5. Plant based diets. Leafy greens. Beans are a staple of Blue Zone diets. Nuts. An absence for fizzy drinks.
    • “Whole food, plant based” is where I am current at. Beans and lentils – are new additions to my diet and I want to eat more. Pressure cooking secured.
  6. Wine – Moderate drinkers outlive non-drinkers. 1-2 glasses per day, with friends and/or with food.
    • Not saying no to anything.
  7. Belong – Faith, adds to 4-14 years of life expectancy.
    • No faith element in nutrition, wellness and habits
  8. Loved Ones First – Put families first.
    • I am most definitely trying here.
  9. Right Tribe – your social circle shapes your health behaviours.
    • One area to consider further.

Nutrition – in blue zones, the healthy choice is the easy choice

Whole food, plant based. 95+% of a Blue Zoners diet.

Seasonal fruit and veg, whole grains, beans and nuts. Your preference for plant-based ingredients should extend to fats too: that means choosing olive oil rather than butter.

Retreat from meat. Sparingly, as a celebratory food or a small side. Research observing vegetarian Seventh Day Adventists living in Loma Linda, California, suggested that they will likely outlive their meat-eating counterparts by as many as eight years.

If eating fish, opt for inexpensive fish such as sardines, anchovies. SMASH up to three small servings a week. As I say, Blue Zoners do opt for fish, if less than you’d think or promoted by references to eating a more Mediterranean diet.

Diminish dairy – fermented diary foods yes, cheese yes. Most Blue Zoners stay away from cow’s dairy milk. Ikarians and Sardinians choose goat’s and sheep’s milk products.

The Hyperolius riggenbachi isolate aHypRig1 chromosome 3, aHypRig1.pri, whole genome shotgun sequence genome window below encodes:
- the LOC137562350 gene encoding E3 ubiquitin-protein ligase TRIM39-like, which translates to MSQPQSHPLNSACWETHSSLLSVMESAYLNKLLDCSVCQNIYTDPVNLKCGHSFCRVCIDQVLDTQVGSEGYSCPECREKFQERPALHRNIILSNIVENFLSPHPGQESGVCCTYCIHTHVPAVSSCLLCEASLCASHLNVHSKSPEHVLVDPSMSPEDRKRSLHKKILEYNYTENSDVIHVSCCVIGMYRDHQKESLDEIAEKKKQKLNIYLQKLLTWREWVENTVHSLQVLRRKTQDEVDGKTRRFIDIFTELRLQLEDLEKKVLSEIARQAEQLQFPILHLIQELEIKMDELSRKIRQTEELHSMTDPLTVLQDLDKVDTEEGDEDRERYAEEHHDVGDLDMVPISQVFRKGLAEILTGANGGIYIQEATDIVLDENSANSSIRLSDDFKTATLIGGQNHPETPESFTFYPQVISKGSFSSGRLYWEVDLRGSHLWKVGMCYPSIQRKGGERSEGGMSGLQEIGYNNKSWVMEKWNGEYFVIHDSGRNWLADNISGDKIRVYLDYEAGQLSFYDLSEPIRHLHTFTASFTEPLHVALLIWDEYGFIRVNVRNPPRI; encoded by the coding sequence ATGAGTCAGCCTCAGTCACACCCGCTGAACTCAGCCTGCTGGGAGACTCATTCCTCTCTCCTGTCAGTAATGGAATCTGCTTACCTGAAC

Eliminate eggs – Eggs are not needed for living longer. No more than three-four eggs per week.

Beans rule supreme, the cornerstone of every longevity diet in the world! I have been bowled over by how tasty dried beans cooked with aromatics can be. Cheap, versatile, they come in a variety of textures, and are packed with more nutrients per gram than any other food on Earth. Hearty and satisfying, they’ll likely push less healthy foods out of your diet. Aim to eat at least half a cup of cooked beans daily,. Black beans are earthy and delicious , lentils, chickpeas and white beans… rich in fibre and protein,

Sugar is restricted. Minimal sweets, biscuits, cookies and cakes, be aware of hidden sugars and fizzy pop.

Go nuts. A mix of nuts. Add seeds to that mix too. Small, dense with vitamins and minerals. Two handfuls a day,

No to processed bread. Make your own bread. Trust me, you will not turn back. I won’t ever go back. Home-baked bread is a win, an event. For ease, bake with a poolish – twenty minutes investment. More effort leads you to sourdough. An hour but it is so worth it. Bake two and gift one. Bake two, slice and freeze. Different ball game.

Drink water. Plenty of water. Green tea. Coffee. Drink red wine in moderation.

The whole story is simple. Eat plant-based whole foods rather than processed ones. Avoid ‘low-fat’ or ‘sugar free’.

A good definition of a ‘whole food’ would be one that is made of a single ingredient, raw, cooked, ground, or fermented, and not highly processed.